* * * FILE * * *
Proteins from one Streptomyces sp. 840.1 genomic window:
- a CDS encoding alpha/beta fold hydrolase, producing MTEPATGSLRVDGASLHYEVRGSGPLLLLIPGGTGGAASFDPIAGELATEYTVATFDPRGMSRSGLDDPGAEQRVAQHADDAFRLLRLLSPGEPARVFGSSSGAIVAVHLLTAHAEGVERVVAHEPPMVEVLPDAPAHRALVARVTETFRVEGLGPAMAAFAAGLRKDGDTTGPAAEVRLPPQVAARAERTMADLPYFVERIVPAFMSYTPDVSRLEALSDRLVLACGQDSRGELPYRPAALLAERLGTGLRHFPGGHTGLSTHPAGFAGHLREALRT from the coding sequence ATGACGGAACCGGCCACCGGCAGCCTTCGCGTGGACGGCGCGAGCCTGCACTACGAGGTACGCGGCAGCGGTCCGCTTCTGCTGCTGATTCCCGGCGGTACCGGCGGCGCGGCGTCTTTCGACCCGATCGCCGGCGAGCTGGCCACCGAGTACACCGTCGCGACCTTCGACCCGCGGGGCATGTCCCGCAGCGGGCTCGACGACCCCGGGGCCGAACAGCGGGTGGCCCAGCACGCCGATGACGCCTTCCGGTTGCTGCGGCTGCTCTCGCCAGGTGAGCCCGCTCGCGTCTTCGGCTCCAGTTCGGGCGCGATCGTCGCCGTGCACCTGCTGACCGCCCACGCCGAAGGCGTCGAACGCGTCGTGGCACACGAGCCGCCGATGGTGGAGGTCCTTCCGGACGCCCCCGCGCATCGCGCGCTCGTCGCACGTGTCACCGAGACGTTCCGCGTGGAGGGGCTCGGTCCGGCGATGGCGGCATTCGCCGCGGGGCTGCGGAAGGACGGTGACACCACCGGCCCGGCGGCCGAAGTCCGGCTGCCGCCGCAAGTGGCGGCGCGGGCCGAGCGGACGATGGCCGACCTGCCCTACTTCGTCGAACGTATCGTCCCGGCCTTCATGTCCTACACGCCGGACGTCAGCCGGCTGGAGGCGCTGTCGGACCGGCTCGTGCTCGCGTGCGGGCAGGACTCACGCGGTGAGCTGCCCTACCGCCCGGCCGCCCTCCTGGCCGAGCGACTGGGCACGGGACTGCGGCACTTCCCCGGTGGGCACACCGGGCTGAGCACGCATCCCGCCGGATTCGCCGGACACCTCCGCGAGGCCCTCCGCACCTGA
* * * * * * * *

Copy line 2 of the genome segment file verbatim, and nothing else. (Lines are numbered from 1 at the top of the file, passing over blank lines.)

- a CDS encoding alpha/beta fold hydrolase, producing MTEPATGSLRVDGASLHYEVRGSGPLLLLIPGGTGGAASFDPIAGELATEYTVATFDPRGMSRSGLDDPGAEQRVAQHADDAFRLLRLLSPGEPARVFGSSSGAIVAVHLLTAHAEGVERVVAHEPPMVEVLPDAPAHRALVARVTETFRVEGLGPAMAAFAAGLRKDGDTTGPAAEVRLPPQVAARAERTMADLPYFVERIVPAFMSYTPDVSRLEALSDRLVLACGQDSRGELPYRPAALLAERLGTGLRHFPGGHTGLSTHPAGFAGHLREALRT from the coding sequence ATGACGGAACCGGCCACCGGCAGCCTTCGCGTGGACGGCGCGAGCCTGCACTACGAGGTACGCGGCAGCGGTCCGCTTCTGCTGCTGATTCCCGGCGGTACCGGCGGCGCGGCGTCTTTCGACCCGATCGCCGGCGAGCTGGCCACCGAGTACACCGTCGCGACCTTCGACCCGCGGGGCATGTCCCGCAGCGGGCTCGACGACCCCGGGGCCGAACAGCGGGTGGCCCAGCACGCCGATGACGCCTTCCGGTTGCTGCGGCTGCTCTCGCCAGGTGAGCCCGCTCGCGTCTTCGGCTCCAGTTCGGGCGCGATCGTCGCCGTGCACCTGCTGACCGCCCACGCCGAAGGCGTCGAACGCGTCGTGGCACACGAGCCGCCGATGGTGGAGGTCCTTCCGGACGCCCCCGCGCATCGCGCGCTCGTCGCACGTGTCACCGAGACGTTCCGCGTGGAGGGGCTCGGTCCGGCGATGGCGGCATTCGCCGCGGGGCTGCGGAAGGACGGTGACACCACCGGCCCGGCGGCCGAAGTCCGGCTGCCGCCGCAAGTGGCGGCGCGGGCCGAGCGGACGATGGCCGACCTGCCCTACTTCGTCGAACGTATCGTCCCGGCCTTCATGTCCTACACGCCGGACGTCAGCCGGCTGGAGGCGCTGTCGGACCGGCTCGTGCTCGCGTGCGGGCAGGACTCACGCGGTGAGCTGCCCTACCGCCCGGCCGCCCTCCTGGCCGAGCGACTGGGCACGGGACTGCGGCACTTCCCCGGTGGGCACACCGGGCTGAGCACGCATCCCGCCGGATTCGCCGGACACCTCCGCGAGGCCCTCCGCACCTGA